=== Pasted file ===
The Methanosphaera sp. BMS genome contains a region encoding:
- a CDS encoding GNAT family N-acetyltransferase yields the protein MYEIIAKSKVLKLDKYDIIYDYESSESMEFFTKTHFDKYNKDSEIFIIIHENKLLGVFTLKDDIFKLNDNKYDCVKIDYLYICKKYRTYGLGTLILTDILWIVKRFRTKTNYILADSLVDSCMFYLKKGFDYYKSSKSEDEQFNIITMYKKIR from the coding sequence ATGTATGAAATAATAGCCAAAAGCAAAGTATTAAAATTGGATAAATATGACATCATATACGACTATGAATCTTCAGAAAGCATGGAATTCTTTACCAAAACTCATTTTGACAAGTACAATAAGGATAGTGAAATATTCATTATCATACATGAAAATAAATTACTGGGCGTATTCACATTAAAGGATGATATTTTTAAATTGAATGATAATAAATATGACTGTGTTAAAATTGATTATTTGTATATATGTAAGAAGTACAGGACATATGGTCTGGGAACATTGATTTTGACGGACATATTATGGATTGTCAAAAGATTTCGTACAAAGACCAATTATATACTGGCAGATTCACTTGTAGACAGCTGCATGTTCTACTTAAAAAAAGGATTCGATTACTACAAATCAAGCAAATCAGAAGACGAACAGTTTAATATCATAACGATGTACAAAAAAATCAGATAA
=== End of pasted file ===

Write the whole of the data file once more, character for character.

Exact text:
The Methanosphaera sp. BMS genome contains a region encoding:
- a CDS encoding GNAT family N-acetyltransferase yields the protein MYEIIAKSKVLKLDKYDIIYDYESSESMEFFTKTHFDKYNKDSEIFIIIHENKLLGVFTLKDDIFKLNDNKYDCVKIDYLYICKKYRTYGLGTLILTDILWIVKRFRTKTNYILADSLVDSCMFYLKKGFDYYKSSKSEDEQFNIITMYKKIR from the coding sequence ATGTATGAAATAATAGCCAAAAGCAAAGTATTAAAATTGGATAAATATGACATCATATACGACTATGAATCTTCAGAAAGCATGGAATTCTTTACCAAAACTCATTTTGACAAGTACAATAAGGATAGTGAAATATTCATTATCATACATGAAAATAAATTACTGGGCGTATTCACATTAAAGGATGATATTTTTAAATTGAATGATAATAAATATGACTGTGTTAAAATTGATTATTTGTATATATGTAAGAAGTACAGGACATATGGTCTGGGAACATTGATTTTGACGGACATATTATGGATTGTCAAAAGATTTCGTACAAAGACCAATTATATACTGGCAGATTCACTTGTAGACAGCTGCATGTTCTACTTAAAAAAAGGATTCGATTACTACAAATCAAGCAAATCAGAAGACGAACAGTTTAATATCATAACGATGTACAAAAAAATCAGATAA